10 Orange Freshwater Aquarium Fish
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When you’re on the lookout for the most exhilarating tank fish species available, several criteria come to mind. Many people prioritize the fish’s size, others value their shape and overall look more, while some consider that an easy-going and calm personality prevails.
Whatever the case, all fish keepers agree to one thing: color matters. And, when it comes to color, the sky is the limit since all tank fish species come in an astounding variety of colors, patterns, nuances, and mixes, some of which are extremely rare.
Today, we will discuss orange fish species, presenting 10 of the most exhilarating specimens available on the market. These will make for presentable additions to your aquarium, given their intense coloring and pattern diversity.
Plus, I think some may be entirely new to many novice aquarists. So, let’s begin with the best representative species for orange there is:
1. Orange Goldfish
This species requires no introduction, as goldfish are pretty much the face of aquarium fish. This unique-looking species can achieve various sizes, from 2 inches to 15 inches, depending on the size of their environment. If you want a larger specimen, house it in a pond rather than an aquarium.
Orange and gold dominate when it comes to coloring, with both colors displaying impressive variations in nuances and patterns. As a plus, the goldfish separates into distinct species based on appearance and different traits like fin size and shape, and body variations. These include:
- Telescopic goldfish – The telescopic fish owes its name to its protruding, bulgy eyes that, ironically enough, don’t really improve the fish’s vision at all. The orange version is fiery and provides the goldfish with an elegance that it desperately needs, seeing its fat body and inflated eyeballs.
- Oranda goldfish – The oranda goldfish is a separate species in its own right. The fish retains the typical body of a regular goldfish, except for the head. All oranda fish showcase a tumor-like growth on their forehead, looking like a giant, red blackberry. Weirdly enough, however, it does provide the fish with some personality and a rather unique appeal. This species’ official color is orange with a bright red head. Other than that, you should expect to find the typical goldfish body with flappy fins and a bulky body.
- Fancy Fantail goldfish – This is probably the most elegant orange goldfish you can get, especially if you’re a fan of rich-finned fish. This species’ fins double the fish’s body area in some cases as they can grow to impressive lengths. Orange fancy goldfish often come with gold nuances, making them look even more precious.
2. Orange Sailfin Molly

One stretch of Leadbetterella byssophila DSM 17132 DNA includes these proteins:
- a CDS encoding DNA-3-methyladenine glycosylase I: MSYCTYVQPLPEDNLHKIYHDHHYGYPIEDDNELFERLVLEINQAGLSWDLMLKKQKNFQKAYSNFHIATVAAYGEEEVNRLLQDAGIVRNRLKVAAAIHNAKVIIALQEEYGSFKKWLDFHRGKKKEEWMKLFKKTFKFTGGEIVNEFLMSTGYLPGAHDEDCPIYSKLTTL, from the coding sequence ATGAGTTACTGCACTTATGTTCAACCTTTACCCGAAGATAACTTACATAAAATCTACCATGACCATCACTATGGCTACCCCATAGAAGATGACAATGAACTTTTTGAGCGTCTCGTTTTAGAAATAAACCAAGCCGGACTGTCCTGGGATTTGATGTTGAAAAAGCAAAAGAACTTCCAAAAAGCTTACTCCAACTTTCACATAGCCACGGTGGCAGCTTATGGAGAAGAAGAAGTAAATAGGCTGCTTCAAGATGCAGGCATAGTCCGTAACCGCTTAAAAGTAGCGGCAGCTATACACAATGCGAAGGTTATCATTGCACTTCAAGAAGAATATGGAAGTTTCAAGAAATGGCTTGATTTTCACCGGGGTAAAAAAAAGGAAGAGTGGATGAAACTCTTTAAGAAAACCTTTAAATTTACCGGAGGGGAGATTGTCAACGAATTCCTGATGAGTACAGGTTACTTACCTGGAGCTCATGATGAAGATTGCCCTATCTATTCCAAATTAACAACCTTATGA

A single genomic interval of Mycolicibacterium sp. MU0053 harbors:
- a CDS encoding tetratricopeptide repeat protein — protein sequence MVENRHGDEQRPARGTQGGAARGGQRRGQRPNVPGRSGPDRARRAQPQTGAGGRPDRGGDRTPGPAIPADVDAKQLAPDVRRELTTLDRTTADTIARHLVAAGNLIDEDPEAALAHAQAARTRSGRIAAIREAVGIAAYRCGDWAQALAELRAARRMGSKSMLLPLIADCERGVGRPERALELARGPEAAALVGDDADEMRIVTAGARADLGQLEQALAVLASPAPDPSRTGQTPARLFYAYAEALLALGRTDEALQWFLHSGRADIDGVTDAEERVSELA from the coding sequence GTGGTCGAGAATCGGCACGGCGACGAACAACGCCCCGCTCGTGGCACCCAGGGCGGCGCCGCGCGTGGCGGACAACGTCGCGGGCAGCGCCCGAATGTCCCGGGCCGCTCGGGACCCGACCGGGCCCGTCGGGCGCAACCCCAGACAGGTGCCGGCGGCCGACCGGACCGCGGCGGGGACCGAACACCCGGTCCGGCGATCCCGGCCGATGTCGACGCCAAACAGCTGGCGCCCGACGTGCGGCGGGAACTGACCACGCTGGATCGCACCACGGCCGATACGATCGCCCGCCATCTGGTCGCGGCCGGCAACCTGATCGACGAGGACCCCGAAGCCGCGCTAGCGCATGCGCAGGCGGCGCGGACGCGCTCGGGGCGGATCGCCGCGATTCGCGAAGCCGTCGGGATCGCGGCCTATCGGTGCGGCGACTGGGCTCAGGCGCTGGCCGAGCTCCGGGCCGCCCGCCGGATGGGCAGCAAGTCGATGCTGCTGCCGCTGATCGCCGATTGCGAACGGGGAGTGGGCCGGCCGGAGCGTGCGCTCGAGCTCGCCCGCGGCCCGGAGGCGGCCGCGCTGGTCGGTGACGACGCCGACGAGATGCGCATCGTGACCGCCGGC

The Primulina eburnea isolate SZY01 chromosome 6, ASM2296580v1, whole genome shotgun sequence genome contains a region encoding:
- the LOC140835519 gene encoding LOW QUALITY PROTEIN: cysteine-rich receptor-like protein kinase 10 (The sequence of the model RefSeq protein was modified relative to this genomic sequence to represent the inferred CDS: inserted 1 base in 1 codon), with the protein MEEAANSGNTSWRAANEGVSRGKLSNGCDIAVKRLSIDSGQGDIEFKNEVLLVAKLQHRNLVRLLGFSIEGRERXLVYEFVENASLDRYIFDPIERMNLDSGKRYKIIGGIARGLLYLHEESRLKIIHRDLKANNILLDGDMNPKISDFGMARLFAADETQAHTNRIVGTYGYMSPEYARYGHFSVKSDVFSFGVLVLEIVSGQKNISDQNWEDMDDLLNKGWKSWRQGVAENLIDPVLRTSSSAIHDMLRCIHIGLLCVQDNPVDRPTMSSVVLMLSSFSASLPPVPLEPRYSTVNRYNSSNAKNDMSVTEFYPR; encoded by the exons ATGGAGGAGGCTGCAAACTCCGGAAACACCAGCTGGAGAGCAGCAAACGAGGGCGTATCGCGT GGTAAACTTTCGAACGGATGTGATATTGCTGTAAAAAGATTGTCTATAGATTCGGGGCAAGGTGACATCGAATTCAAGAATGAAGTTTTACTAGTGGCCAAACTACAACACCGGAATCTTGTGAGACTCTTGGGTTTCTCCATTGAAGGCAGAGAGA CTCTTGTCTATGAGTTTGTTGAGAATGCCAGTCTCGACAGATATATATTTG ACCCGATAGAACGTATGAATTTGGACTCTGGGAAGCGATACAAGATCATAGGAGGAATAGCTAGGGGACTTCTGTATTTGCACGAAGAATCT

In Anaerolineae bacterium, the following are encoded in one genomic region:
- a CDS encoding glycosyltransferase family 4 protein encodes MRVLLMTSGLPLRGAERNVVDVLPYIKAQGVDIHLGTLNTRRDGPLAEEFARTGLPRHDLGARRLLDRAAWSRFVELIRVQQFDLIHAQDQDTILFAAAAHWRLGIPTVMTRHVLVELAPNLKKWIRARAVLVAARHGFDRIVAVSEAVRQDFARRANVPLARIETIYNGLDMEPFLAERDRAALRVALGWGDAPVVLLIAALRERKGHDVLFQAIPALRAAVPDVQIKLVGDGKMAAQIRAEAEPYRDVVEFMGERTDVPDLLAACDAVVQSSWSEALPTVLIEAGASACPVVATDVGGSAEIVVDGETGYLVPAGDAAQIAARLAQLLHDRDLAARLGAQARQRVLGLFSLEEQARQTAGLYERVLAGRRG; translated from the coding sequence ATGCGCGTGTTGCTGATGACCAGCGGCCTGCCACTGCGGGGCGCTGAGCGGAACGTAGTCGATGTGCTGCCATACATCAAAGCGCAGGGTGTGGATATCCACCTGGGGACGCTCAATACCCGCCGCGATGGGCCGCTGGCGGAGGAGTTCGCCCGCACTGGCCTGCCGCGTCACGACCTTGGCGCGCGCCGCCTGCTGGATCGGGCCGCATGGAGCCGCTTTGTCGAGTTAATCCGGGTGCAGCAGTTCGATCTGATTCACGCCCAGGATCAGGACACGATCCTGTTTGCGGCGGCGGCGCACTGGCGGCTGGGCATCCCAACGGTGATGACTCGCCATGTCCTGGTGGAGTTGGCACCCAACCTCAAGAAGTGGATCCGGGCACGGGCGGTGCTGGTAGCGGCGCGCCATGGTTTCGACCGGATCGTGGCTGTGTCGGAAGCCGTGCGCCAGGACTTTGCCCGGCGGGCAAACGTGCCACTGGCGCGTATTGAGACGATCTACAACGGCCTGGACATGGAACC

If you’re already familiarized with mollies and who isn’t, this one should take you by surprise. If you think you’ve seen it all, the orange sailfin molly is here to prove you wrong. This species does 3 things right:
- It’s larger than regular mollies – Mollies generally measure around 3 to 5 inches, but few of them will actually move past 3 inches. The sailfin molly revolves more around 3.5 to 4 inches, making it slightly bigger and, as a result, more appealing.
- It delivers a more exquisite look – There’s no denying that, as friendly, adaptable, and beloved mollies are, they aren’t quite the most handsome fish out there. The sailfin molly comes to change that. This species’ males feature a mind-blowingly large dorsal fin that they can lift at will. In a fully open position, the fin makes the molly appear like a full-blown predator.
- It comes with different variations of orange – Whether you want a plain orange sailfin molly or look for a more diverse appearance, this species can deliver. The spotted variant features an orange body spotted with brown or black, while others come with neon or striped coloring.
Orange sailfin mollies are a great option if you’re looking for a break from the norm and wish to try something new. Don’t worry, whatever applies to common mollies applies to this species as well.
3. Orange Guppy Fish
I know there are few aspects left that are exhilarating about guppies anymore. After all, this is the most popular tank fish species in the world since, it seems, forever. However, one thing that never grows old about guppies is their seemingly endless color variety. Take orange guppies, for instance. They offer an astounding color pattern variety that eliminates the boredom of single-color fish impressively well.
Here are a few specimens to make that point:
- Orange Sunshine guppy – Small, sleek, and agile, like any other guppy. This specimen displays a light-orange body whose coloring grows thicker towards the tail. This guppy’s tail showcases a bright fiery orange, reminding of a bloody sunset (I know you just read the last 2 words in an emphatic British.) The sunshine guppy is perfect for a community tank if you want to color the environment and contrast it with the green, blue, and black coming from the plants, lighting, and substrate.
- Orange Snakeskin guppy – To be frank, the snakeskin guppy isn’t orange-specific like the previous specimen. This one can display an array of colors, depending on your preferences, including orange, which I think suits this species quite well. The snakeskin pattern fractures the color in spots and broken lines throughout the body, delivering a unique look. The guppy has a rather white body with orange spots and orange fins, while the tail fin is transparent with orange nuances. A must-have if you ask me.
- Round-tail guppy – Just like the previous one, this category isn’t orange-specific but rather tail-shape-specific. Round tail guppies have a short and almost perfectly round tail fin that becomes bright red in orange specimens. This makes it seem like the guppy has a small fiery reactor behind it, pushing it through the water. And everybody wants to see that.
4. Orange Platy Fish
Platies are small, compact, and sturdy fish that resemble guppies and mollies in general appearance. Which is natural knowing that they belong to the same family. Just as with guppies, platies display an amazing diversity of colors and patterns, including in the orange spectrum.
You can get platies with clean orange bodies and transparent fins, light orange bodies with black fins, or spotted patterns. The choice belongs to you, depending on what other species and colors you have in your tank.
Whatever the case, platies are great for community tanks, so long as you keep them in groups of at least 5-6 individuals.
5. Orange Betta Fish